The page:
Corresponding author: Osamu Nomura, email@example.com
Received: July 6, 2018
Accepted: October 2, 2018
Advance Publication: December 17, 2018
Published: March 4, 2019
Cite this article as:
Tomobe Y, Nomura O, Morikawa Y, Inoue N, Sakakibara H, Miura M. Coronary Lesions and Systemic Inflammatory Response Syndrome in Kawasaki Disease. JMA J. 2019;2(1):47-53.
Introduction: In patients with Kawasaki disease (KD), who later develop coronary artery lesions (CALs), several inflammatory cytokines are reportedly higher than in patients without CALs. Systemic inflammatory response syndrome (SIRS) is used as a clinical index of hypercytokinemia. The objective of this study was to determine whether SIRS is related to CAL formation.
Methods: We conducted a retrospective cohort study of KD patients admitted to our hospital between July 2012 and July 2015. The subjects were classified into the SIRS or the non-SIRS group based on their vital signs and blood test results. Their initial treatment was determined by their Kobayashi score. We compared the incidence of CALs between the two groups.
Results: Of 357 KD patients, 277 were included in this study and 175 (63.2%) met the SIRS criteria. The incidence of CAL formation at week 1 in the clinical course and at one month after the primary treatment was significantly higher in the SIRS group than in the non-SIRS group (17.7% vs. 7.8%, p = 0.03 and 10.9% vs. 3.9%, p = 0.03, respectively). Multivariate analyses showed that after adjusting for each variable of the Kobayashi score, SIRS was an independent risk factor for CAL formation at week 1 in the clinical course (odds ratio, 2.7; 95% confidence interval, 1.03–7.23; p = 0.04).
Conclusions: SIRS can be a risk factor for CAL in the acute phase of KD.
Key words: Kawasaki disease, Kobayashi score, systemic inflammatory response syndrome, vital signs, coronary artery lesion
Kawasaki disease (KD) is an acute, self-limiting vasculitis of childhood characterized by coronary artery lesion (CAL) development, its main complication. KD is currently the most common cause of pediatric acquired heart disease in developed countries (1). The main pathophysiology of KD is the elevation of inflammatory cytokines inducing migration of inflammatory cells into the coronary arteries, as well as the dissociation and destruction of the internal elastic lamina resulting in the formation of CALs (2), (3).
Systemic inflammatory response syndrome (SIRS) (4) was introduced in 1992 by the American College of Chest Physicians and the Society of Critical Care Medicine as a clinical index of the patient’s response to both infectious and non-infectious insults including severe bacterial infection, trauma, and burn injury. SIRS is defined as the presence of two or more of the following variables: body temperature (BT) exceeding 38.0℃, heart rate (HR) exceeding 90 beats per minute, respiratory rate (RR) exceeding 20 breaths per minute, and an abnormal white blood cell (WBC) count, with one of the two necessary variables being either BT or WBC. These physiological changes are thought to result from the excessive elevation of cytokines (5), (6). In 2005, a consensus was reached on the definition of pediatric SIRS (7). According to this definition, pediatric SIRS must include two or more of the following, one of which must be an abnormal temperature (a core BT of < 36℃ or >38.5℃) or abnormal leukocyte count, tachycardia (or bradycardia in infants), tachypnea, elevated or depressed WBC count for the patient’s age, or >10% immature neutrophils.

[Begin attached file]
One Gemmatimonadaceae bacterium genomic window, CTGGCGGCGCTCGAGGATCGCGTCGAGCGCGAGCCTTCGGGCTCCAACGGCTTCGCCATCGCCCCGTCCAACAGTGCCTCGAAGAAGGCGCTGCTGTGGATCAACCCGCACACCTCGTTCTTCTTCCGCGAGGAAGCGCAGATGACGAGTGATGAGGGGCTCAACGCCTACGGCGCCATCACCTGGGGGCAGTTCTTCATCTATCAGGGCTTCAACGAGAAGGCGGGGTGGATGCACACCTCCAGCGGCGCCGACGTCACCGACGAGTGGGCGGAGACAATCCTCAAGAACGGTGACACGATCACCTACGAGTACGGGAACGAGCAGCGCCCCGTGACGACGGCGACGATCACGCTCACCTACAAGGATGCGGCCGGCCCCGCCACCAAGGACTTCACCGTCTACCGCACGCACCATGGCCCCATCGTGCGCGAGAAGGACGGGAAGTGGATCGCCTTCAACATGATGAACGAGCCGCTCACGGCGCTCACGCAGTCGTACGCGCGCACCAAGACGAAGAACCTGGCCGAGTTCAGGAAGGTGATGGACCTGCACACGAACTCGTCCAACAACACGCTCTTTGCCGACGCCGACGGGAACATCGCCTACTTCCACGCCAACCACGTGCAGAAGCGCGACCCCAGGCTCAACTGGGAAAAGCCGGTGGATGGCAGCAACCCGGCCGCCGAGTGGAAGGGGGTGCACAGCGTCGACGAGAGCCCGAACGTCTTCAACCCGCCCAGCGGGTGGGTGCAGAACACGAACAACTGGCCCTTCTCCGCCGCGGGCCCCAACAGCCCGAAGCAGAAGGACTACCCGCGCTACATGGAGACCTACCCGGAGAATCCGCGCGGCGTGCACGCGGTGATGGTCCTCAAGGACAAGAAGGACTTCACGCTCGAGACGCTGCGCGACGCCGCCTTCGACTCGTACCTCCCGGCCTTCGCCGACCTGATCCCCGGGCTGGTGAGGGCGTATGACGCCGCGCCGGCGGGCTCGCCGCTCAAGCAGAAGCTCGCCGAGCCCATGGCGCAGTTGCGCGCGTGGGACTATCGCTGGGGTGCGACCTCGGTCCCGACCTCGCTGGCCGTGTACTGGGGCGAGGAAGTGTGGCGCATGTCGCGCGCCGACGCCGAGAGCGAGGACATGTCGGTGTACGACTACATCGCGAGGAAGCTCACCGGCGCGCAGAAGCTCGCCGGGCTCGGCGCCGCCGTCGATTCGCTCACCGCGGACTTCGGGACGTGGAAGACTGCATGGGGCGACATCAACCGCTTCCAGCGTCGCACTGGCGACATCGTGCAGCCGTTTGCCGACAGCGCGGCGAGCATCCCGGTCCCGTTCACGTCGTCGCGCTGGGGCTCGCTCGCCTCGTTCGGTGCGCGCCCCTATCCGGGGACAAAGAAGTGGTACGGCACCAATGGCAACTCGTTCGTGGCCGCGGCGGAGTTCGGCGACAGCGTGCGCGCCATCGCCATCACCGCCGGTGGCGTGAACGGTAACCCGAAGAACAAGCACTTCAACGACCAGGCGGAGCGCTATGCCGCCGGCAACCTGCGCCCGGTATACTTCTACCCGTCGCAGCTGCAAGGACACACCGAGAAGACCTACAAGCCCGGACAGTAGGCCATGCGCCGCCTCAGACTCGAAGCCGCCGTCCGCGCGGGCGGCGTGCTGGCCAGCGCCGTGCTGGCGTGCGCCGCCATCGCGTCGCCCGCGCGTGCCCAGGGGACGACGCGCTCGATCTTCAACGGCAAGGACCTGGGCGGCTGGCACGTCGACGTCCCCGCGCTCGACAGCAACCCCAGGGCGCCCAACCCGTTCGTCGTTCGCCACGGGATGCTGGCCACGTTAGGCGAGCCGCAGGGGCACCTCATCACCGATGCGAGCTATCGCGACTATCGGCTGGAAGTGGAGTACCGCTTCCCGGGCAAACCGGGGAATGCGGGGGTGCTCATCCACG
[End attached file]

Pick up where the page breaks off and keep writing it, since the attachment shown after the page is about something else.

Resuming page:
We hypothesized that KD patients meeting the SIRS criteria would have higher levels of inflammatory cytokines and a higher attendant risk of CAL formation. However, the relationship of KD with SIRS in CAL formation has not been established. The objective of this study was to compare the incidence of CAL in patients with or without SIRS at the time of KD diagnosis and to determine whether SIRS is a risk factor for CAL formation.
We performed a retrospective cohort study by reviewing patient records. Data used for this study were obtained from KD patients seen between July 2012 and July 2015 at the Tokyo Metropolitan Children’s Medical Center in Tokyo, Japan. The vital signs of each patient, including BT (in the axilla), HR, and RR, were recorded by nurses trained in emergency department triage (ED) when the patients first arrived at our hospital and before they received any medical interventions. The vital signs obtained at triage were used as the basis for this study irrespective of the patients’ emotional state and behavior such as crying or sleeping. This study included patients who received the diagnosis of Kawasaki disease in the emergency department in accordance with the Japanese diagnostic criteria, including those with a diagnosis of incomplete Kawasaki disease (8). Subjects were excluded if they had incomplete documentation of vital signs and echocardiogram results, were observed for less than four weeks, were afebrile on admission, or had a past history of KD.
The participants were classified into the SIRS or non-SIRS group based on their vital signs (BT, HR, and RR) and blood test results (WBC) in accordance with the SIRS criteria (7) of the 2005 International Pediatric Sepsis Consensus Conference. These data were obtained on the day of the patients’ visit to our ED before their admission for KD. The clinical course of the two groups was compared one month after treatment. The primary outcome was the incidence of CAL at week 1 of the initial treatment. The secondary outcome was the incidence of resistance to initial treatment as described below. We defined “resistance to initial treatment” as a clinical course in which patients with a persistent or recurrent fever lasting more than 24 hours after completion of the primary treatment received additional intravenous immunoglobulin (IVIG) as a second-line rescue treatment. “Afebrile” was also defined as an axillary temperature of < 37.5℃ for more than 24 hours.